A heterogeneous multiscale modeling framework for hierarchical systems of partial differential equations


Journal Article

This paper presents a heterogeneous multiscale method with efficient interscale coupling for scale-dependent phenomena modeled via a hierarchy of partial differential equations. Physics at the global level is governed by one set of partial differential equations, whereas features in the solution that are beyond the resolution capability of the coarser models are accounted for by the next refined set of differential equations. The proposed method seamlessly integrates different sets of equations governing physics at various levels, and represents a consistent top-down and bottom-up approach to multi-model modeling problems. For the top-down coupling of equations, this method provides a variational residual-based embedding of the response from the coarser or global system equations, into the corresponding local or refined system equations. To account for the effects of local phenomena on the global response of the system, the method also accommodates bottom-up embedding of the response from the local or refined mathematical models into the global or coarser model equations. The resulting framework thus provides a consistent way of coupling physics between disparate partial differential equations by means of up-scaling and down-scaling of the mathematical models. An integral aspect of the proposed framework is an uncertainty quantification and error estimation module. The structure of this error estimator is investigated and its mathematical implications are delineated. Copyright © 2010 John Wiley & Sons, Ltd.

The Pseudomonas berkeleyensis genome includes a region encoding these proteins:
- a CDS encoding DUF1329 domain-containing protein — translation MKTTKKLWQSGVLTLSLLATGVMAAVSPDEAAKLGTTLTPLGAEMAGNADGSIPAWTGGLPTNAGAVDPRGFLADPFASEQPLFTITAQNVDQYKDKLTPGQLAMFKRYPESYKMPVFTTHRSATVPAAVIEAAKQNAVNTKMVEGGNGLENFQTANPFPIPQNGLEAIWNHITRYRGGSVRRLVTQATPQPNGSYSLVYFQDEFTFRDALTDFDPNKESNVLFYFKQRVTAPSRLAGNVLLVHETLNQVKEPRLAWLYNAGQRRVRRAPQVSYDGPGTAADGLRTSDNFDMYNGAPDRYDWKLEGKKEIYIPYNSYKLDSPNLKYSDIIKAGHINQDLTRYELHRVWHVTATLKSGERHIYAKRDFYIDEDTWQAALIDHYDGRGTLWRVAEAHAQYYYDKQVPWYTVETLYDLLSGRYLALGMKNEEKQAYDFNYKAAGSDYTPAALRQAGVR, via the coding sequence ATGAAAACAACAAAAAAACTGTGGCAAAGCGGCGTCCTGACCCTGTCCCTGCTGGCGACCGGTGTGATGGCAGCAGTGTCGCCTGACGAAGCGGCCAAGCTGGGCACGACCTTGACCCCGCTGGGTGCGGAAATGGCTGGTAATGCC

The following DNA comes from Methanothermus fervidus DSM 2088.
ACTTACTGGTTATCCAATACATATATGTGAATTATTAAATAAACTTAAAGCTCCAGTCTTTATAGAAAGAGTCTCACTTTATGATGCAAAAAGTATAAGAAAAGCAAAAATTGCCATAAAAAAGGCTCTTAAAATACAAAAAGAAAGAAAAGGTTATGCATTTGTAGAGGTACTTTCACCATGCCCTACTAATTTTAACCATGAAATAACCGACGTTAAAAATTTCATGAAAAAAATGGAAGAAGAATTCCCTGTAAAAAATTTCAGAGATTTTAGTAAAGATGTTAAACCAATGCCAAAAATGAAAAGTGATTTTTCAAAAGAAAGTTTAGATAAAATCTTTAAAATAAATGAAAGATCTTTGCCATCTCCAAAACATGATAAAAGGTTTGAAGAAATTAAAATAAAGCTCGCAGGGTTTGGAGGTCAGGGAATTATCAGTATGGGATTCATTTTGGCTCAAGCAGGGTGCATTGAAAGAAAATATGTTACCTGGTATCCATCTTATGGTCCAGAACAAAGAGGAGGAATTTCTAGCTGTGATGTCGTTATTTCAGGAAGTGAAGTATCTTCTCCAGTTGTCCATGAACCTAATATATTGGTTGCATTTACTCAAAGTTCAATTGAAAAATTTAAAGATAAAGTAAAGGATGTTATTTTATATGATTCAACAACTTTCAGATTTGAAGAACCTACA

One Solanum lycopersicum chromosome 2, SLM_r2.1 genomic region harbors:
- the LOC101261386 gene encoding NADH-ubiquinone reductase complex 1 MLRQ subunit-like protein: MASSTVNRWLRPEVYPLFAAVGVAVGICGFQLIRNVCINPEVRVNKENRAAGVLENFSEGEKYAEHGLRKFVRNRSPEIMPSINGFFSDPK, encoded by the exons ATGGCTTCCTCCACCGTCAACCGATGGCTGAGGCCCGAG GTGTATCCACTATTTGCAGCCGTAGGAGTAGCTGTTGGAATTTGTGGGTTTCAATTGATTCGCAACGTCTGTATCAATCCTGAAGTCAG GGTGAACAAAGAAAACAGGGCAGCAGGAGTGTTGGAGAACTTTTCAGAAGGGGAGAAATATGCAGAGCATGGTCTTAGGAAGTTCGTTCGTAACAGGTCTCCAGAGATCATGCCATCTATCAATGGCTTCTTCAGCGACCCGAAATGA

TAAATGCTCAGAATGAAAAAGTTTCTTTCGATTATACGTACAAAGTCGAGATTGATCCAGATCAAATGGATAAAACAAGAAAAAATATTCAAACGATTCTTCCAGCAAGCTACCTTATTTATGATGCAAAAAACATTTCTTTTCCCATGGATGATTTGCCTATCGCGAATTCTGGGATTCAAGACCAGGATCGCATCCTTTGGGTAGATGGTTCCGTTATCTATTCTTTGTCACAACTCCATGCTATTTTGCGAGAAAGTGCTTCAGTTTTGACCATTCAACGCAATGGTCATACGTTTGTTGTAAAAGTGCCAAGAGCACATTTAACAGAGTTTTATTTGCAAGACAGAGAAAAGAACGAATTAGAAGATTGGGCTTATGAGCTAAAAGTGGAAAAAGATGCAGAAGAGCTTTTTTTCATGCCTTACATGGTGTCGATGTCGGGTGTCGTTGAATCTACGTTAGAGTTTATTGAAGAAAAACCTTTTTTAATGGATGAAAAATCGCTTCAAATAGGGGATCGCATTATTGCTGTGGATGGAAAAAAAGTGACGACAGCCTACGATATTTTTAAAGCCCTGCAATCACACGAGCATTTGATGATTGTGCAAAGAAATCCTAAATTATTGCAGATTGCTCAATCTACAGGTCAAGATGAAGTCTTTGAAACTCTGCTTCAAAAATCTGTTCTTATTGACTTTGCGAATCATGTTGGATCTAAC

Full Text

Duke Authors

Cited Authors

  • Masud, A; Scovazzi, G

Published Date

  • January 1, 2011

Published In

Volume / Issue

  • 65 / 1-3

Start / End Page

  • 28 - 42

Electronic International Standard Serial Number (EISSN)

  • 1097-0363

International Standard Serial Number (ISSN)

  • 0271-2091

Digital Object Identifier (DOI)

  • 10.1002/fld.2456

Citation Source

  • Scopus